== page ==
Students’ laws-of-life essays address themes such as love, responsibility, respect, relationships, perseverance, self-discipline, courage, honesty, and kindness, sometimes in combination. One student, for example, wrote of the fear he and his siblings felt when faced with immediate removal from their home by child protective services following the arrest of their mother, and of how their mother’s friend, whom they had never met, fought for legal custody of them when no family member appeared. His law of life was the importance of giving love even to people one does not know.

“Laws of Life are rules that I live my life by,” wrote another student. “I think loving others is the most important of them. A person must have love in his or her life. Love makes a person feel important.”

An 8th grader said: “I believe every being on earth faces problems, and every one of them lives by different laws of life to solve them. The key to success in my life is perseverance. My purpose is to continue to reach my goals, despite difficulties that I may face.

“[My great-grandmother] was a maid who worked extremely hard just to make ends meet,” the student continued. “She walked miles to get to work because she didn’t have money for transportation. After working in someone’s kitchen all day, she came home to take in laundry. Her driving desire to make life better for her children and theirs motivated her to persevere in a time when being black meant you were considered less than nothing.”

In recognition of Plainfield’s students’ diverse learning styles, songwriting, art, theater, choreography, poetry, graphic arts, and other forms of storytelling have supplemented the essays. Former Superintendent of Schools Larry Leverett credits the program with helping improve students’ progress in both literacy and character development. Students had renewed enthusiasm for writing, along with a deeper understanding of the long-term implications of their everyday decisions and actions. Outside the schoolhouse, deeper communication among diverse groups of people has broken down barriers and forged new relationships.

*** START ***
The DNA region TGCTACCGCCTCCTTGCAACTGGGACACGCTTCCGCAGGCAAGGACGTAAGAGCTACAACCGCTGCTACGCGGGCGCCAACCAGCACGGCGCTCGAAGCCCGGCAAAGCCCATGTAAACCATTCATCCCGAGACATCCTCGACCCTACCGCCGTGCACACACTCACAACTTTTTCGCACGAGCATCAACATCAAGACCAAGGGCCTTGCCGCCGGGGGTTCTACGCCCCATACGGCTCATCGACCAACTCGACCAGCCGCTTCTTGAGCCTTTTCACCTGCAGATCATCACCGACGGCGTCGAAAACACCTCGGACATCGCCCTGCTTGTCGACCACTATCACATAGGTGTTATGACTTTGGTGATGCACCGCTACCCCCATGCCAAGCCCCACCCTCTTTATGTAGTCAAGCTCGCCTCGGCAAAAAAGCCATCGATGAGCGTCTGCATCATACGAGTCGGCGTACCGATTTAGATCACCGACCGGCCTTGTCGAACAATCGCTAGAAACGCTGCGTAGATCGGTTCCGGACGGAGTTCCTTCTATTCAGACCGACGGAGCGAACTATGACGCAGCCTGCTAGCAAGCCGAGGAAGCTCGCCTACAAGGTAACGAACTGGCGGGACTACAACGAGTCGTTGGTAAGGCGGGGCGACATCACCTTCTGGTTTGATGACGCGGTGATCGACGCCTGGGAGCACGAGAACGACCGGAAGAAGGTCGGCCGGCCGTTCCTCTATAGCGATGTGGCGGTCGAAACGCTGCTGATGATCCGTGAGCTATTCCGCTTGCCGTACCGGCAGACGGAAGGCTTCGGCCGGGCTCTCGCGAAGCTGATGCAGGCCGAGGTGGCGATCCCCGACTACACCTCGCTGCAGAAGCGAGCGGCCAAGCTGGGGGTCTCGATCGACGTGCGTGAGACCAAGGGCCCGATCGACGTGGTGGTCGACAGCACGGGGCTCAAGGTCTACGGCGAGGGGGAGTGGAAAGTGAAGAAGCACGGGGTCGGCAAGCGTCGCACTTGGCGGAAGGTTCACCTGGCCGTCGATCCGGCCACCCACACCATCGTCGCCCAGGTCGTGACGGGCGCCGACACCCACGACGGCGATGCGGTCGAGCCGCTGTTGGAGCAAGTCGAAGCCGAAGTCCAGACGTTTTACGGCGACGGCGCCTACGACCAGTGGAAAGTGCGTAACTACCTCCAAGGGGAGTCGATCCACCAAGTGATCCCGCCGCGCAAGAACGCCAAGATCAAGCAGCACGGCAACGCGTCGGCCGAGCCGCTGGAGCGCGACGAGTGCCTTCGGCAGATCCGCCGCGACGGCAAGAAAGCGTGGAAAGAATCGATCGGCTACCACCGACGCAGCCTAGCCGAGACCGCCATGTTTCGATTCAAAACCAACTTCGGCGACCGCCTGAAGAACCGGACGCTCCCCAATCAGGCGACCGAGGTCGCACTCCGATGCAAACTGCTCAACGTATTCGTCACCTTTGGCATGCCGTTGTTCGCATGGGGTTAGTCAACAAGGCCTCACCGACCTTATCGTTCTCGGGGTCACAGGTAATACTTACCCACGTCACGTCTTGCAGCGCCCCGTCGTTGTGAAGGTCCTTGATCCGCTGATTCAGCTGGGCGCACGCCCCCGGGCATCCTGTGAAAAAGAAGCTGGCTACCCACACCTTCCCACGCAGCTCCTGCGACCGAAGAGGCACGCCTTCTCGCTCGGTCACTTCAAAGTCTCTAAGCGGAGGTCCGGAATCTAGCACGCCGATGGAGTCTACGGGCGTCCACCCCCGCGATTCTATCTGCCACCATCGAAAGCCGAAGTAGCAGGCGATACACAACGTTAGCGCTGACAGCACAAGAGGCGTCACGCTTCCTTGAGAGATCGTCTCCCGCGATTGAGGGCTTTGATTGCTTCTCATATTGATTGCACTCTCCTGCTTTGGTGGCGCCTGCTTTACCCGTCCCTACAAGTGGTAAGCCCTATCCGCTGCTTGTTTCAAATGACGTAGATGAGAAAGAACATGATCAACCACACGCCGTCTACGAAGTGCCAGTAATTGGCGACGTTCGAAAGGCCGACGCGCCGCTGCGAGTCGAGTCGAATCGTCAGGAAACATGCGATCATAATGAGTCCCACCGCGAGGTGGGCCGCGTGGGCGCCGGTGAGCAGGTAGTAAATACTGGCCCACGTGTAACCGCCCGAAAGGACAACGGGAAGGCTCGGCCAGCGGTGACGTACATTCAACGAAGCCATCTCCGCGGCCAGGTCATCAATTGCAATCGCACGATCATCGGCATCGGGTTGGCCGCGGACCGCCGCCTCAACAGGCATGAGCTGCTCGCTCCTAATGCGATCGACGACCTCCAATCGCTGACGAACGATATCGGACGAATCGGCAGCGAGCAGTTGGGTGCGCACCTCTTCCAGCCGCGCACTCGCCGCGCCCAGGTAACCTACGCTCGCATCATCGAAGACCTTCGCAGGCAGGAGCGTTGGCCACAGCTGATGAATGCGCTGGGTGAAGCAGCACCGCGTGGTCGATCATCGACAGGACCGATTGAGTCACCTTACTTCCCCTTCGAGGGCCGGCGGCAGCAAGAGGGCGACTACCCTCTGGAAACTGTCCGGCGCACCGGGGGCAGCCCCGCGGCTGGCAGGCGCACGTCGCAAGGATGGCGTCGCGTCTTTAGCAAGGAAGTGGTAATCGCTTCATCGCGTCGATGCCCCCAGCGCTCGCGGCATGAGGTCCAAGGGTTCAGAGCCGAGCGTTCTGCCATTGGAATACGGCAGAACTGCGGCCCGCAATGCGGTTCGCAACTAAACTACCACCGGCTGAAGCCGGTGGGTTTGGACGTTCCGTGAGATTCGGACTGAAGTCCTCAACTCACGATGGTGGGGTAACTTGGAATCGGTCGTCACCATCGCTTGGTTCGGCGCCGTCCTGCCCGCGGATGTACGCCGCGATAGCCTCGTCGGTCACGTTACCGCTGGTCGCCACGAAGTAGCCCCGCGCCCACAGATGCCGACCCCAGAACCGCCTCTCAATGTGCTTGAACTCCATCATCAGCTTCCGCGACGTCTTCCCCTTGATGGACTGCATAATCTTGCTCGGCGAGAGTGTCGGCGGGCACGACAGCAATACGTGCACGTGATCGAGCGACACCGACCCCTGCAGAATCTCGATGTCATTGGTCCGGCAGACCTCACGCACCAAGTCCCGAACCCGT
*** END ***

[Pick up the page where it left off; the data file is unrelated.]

The Plainfield experience illustrates how urban youths, so often the object of remediation and subjected to the pedagogy of poverty, can have their learning energized by reflection and inspiration. When they can address their life circumstances and intense challenges and share these experiences with classmates and families in an open manner, it reduces the emotional barriers that often hinder their progress. For most students, in regular and special education alike, extraordinary obstacles have not irrevocably impaired their moral compasses; these can be recalibrated in part by writing laws-of-life essays, studying and taking part in the related readings, and entering into the resulting conversations in their classrooms, homes, and community.

Those entrusted with the care and nurturance of children should ask whether our current approaches to improving academic scores are in the best interest of students or are driven by adults’ concerns with accountability. To “leave no child behind” is not an adequate goal; there is limited benefit in being brought to the back of the pack. By relentlessly seeking the advancement of all children, we affirm our commitment to prepare them for the tests of life, and not for a life of academic tests.

While we are working on the long task of improving troubled schools, we can take immediate steps to give the children in them ways to explore and express their aspirations and to overcome the emotional barriers to learning born of difficult life circumstances. All academic success and social resilience is grounded in positive, caring relationships, and the Laws of Life process helps strengthen these in many ways.

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A version of this article appeared in the December 10, 2008 edition of Education Week as How to Foster Children’s Resilience While They Wait For Schools To Improve